- High end hospitality e.g. Michelin starred restaurants, 5 star hotels, Luxury estates, members clubs (in service or housekeeping). Pub or café work is a great start, but to really appeal to the level of clients within yachting, higher end hospitality work is more relevant.
- Event management, again the more high-end the better.
- Floristry, barista, mixologist, beautician, masseuse, yoga / Pilates instructor, PT.
- Boat building, carpentry, building work, good with hand & power tools.
- Water sports instructor e.g., diving, wake boarding, kite surfing.
- Boat maintenance, working in a marina, driving small boats.
- Paramedic / nurse, additional medical training skills e.g. from the military.
This list isn’t exhaustive. There are other skillsets which are desirable, but these are the main ones. At the risk of repeating ourselves, you should have undertaken these roles for at least six months depending on the position. Short courses in areas such as cocktail making or floristry are fine as CV enhancers, but do not have the same appeal without the in-depth work experience as well.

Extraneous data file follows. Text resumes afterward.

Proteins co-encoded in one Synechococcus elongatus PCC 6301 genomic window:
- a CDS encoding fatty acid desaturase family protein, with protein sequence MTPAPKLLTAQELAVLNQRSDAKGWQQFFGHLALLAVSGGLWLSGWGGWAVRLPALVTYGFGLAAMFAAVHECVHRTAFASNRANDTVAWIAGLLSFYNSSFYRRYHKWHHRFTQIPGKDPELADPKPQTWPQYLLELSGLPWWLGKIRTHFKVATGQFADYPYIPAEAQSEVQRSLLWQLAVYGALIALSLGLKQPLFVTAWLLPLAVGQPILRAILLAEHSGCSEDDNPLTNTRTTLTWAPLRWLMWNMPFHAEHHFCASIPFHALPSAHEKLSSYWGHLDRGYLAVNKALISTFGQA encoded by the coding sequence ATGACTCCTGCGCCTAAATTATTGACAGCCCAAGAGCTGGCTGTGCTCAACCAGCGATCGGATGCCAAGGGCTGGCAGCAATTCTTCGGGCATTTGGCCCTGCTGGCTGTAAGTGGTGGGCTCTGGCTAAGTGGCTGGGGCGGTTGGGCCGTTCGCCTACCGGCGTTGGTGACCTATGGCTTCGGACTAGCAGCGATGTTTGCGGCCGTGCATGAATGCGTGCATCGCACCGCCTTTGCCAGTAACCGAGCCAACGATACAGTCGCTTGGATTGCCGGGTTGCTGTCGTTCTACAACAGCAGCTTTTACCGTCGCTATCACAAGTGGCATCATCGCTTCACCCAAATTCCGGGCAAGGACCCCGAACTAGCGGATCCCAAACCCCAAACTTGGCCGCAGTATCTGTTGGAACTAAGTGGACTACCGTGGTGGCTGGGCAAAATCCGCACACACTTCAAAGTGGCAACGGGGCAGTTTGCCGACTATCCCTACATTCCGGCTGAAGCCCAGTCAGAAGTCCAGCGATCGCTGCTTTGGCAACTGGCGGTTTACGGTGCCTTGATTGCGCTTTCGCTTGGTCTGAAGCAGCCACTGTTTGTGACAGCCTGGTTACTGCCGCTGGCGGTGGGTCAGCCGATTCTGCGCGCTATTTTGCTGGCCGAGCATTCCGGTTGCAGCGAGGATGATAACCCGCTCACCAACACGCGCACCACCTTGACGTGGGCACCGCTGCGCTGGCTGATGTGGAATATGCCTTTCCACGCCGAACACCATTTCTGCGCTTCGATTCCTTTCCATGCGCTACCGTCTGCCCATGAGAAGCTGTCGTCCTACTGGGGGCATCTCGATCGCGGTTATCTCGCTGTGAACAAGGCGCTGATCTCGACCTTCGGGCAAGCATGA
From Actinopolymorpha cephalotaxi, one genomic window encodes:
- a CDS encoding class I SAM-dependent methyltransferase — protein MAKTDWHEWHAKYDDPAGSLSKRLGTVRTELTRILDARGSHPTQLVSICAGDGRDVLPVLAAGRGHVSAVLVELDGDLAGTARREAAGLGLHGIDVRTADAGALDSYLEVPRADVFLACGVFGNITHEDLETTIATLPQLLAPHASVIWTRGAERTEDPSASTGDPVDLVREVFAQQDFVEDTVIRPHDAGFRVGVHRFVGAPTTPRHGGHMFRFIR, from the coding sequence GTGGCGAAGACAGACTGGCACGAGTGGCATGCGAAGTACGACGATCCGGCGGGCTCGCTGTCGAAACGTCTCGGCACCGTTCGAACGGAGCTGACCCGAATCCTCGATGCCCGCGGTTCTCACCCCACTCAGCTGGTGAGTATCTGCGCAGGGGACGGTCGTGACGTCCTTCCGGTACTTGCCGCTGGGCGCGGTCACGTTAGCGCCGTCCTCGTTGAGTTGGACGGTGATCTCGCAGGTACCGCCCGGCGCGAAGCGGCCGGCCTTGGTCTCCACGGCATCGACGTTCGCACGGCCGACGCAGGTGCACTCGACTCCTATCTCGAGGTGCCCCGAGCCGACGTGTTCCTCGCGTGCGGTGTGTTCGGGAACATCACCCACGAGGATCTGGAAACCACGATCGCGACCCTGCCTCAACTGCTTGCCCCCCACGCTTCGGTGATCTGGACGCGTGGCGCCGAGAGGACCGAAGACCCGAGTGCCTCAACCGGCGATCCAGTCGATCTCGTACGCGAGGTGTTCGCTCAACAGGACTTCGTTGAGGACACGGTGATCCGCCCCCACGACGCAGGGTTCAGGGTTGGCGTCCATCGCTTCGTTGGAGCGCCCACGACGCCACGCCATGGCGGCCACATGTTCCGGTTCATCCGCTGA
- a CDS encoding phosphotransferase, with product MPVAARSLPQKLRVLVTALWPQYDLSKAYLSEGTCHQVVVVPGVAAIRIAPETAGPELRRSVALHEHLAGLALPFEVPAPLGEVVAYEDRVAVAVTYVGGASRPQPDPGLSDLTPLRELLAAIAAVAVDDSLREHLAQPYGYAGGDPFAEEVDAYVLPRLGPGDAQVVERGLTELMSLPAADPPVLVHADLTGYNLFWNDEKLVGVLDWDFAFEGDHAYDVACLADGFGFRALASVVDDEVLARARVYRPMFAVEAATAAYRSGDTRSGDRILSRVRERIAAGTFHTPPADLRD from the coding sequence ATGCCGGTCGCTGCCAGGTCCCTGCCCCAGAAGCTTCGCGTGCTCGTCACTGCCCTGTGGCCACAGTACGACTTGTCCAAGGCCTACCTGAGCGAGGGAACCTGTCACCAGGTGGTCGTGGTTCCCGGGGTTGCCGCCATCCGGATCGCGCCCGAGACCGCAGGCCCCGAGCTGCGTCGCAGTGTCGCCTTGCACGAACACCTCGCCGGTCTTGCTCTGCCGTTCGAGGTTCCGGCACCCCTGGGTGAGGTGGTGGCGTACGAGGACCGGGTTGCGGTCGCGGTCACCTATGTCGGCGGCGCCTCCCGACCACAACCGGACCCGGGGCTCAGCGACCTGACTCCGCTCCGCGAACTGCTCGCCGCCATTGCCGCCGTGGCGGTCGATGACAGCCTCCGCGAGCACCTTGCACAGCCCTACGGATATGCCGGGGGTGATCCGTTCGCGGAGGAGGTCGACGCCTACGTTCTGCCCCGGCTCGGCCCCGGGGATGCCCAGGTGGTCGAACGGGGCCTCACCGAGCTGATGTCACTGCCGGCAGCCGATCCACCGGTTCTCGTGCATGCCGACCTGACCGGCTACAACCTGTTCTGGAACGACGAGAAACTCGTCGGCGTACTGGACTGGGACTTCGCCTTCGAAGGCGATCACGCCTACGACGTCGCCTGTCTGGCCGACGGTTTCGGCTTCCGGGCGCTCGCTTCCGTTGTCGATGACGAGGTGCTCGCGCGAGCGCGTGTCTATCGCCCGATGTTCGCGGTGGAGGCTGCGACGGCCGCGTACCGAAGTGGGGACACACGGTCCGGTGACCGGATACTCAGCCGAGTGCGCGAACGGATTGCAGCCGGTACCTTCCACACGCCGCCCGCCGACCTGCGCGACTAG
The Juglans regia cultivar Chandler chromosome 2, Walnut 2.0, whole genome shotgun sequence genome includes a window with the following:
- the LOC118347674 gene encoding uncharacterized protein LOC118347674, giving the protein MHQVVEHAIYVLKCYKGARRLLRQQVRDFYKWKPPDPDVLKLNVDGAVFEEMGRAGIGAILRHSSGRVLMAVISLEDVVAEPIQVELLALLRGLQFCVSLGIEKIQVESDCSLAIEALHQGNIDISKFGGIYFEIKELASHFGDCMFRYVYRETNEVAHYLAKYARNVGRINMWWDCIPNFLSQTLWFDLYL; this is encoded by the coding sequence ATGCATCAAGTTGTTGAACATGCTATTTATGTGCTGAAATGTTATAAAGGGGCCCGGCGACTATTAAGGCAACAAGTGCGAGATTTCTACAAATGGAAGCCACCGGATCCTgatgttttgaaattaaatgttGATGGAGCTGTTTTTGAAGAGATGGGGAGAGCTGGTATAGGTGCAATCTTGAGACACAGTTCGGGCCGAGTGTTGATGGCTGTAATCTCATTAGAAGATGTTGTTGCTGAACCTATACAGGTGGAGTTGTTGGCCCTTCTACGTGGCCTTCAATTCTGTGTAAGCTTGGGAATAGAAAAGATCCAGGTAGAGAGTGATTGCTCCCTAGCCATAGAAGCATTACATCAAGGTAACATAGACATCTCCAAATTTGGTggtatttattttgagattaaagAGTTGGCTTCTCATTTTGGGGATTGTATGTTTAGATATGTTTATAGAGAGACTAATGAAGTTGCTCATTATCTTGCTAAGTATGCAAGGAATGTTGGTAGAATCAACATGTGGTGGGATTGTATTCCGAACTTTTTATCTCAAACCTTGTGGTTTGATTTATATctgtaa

What should I do next?
If you lack one or more of the above competences think about changing your plan of action. Instead of trying to get a yacht job, focus on getting a land-based job which builds skills in one of these relevant areas. Yachting will still exist in 12 months’ time. Use those 12 months to make yourself a stronger candidate and increase the chances of finding a good role on a reputable yacht which you can commit to long term.
Q & A
Q: I’ve seen reality TV shows, will I get the chance to relax in the jacuzzi sipping rosé at the end of guest trips?
A: Unlikely. Apart from the fact that you will be busy cleaning after the trip and preparing for the next one, many owners do not permit crew to use any guest facilities.